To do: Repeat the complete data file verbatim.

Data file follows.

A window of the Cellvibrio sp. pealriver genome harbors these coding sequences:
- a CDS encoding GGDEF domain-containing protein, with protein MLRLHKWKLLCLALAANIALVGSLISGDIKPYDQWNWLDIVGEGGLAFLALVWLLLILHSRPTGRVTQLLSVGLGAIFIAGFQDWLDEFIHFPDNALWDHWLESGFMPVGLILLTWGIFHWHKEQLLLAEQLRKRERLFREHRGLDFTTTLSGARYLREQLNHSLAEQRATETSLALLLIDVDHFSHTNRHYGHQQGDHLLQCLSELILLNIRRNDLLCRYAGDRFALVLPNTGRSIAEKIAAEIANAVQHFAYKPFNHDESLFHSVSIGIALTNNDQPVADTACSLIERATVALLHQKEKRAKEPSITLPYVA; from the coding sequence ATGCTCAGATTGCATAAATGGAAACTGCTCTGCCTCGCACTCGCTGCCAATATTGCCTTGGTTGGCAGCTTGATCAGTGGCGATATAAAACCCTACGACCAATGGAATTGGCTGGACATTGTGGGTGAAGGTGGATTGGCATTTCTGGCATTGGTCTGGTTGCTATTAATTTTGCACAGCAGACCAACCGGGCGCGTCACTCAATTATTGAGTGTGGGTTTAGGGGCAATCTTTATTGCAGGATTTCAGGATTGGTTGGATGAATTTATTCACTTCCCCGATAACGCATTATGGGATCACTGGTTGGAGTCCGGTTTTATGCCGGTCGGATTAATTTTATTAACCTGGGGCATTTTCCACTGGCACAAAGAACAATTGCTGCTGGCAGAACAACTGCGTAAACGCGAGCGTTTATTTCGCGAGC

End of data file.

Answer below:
A window of the Cellvibrio sp. pealriver genome harbors these coding sequences:
- a CDS encoding GGDEF domain-containing protein, with protein MLRLHKWKLLCLALAANIALVGSLISGDIKPYDQWNWLDIVGEGGLAFLALVWLLLILHSRPTGRVTQLLSVGLGAIFIAGFQDWLDEFIHFPDNALWDHWLESGFMPVGLILLTWGIFHWHKEQLLLAEQLRKRERLFREHRGLDFTTTLSGARYLREQLNHSLAEQRATETSLALLLIDVDHFSHTNRHYGHQQGDHLLQCLSELILLNIRRNDLLCRYAGDRFALVLPNTGRSIAEKIAAEIANAVQHFAYKPFNHDESLFHSVSIGIALTNNDQPVADTACSLIERATVALLHQKEKRAKEPSITLPYVA; from the coding sequence ATGCTCAGATTGCATAAATGGAAACTGCTCTGCCTCGCACTCGCTGCCAATATTGCCTTGGTTGGCAGCTTGATCAGTGGCGATATAAAACCCTACGACCAATGGAATTGGCTGGACATTGTGGGTGAAGGTGGATTGGCATTTCTGGCATTGGTCTGGTTGCTATTAATTTTGCACAGCAGACCAACCGGGCGCGTCACTCAATTATTGAGTGTGGGTTTAGGGGCAATCTTTATTGCAGGATTTCAGGATTGGTTGGATGAATTTATTCACTTCCCCGATAACGCATTATGGGATCACTGGTTGGAGTCCGGTTTTATGCCGGTCGGATTAATTTTATTAACCTGGGGCATTTTCCACTGGCACAAAGAACAATTGCTGCTGGCAGAACAACTGCGTAAACGCGAGCGTTTATTTCGCGAGC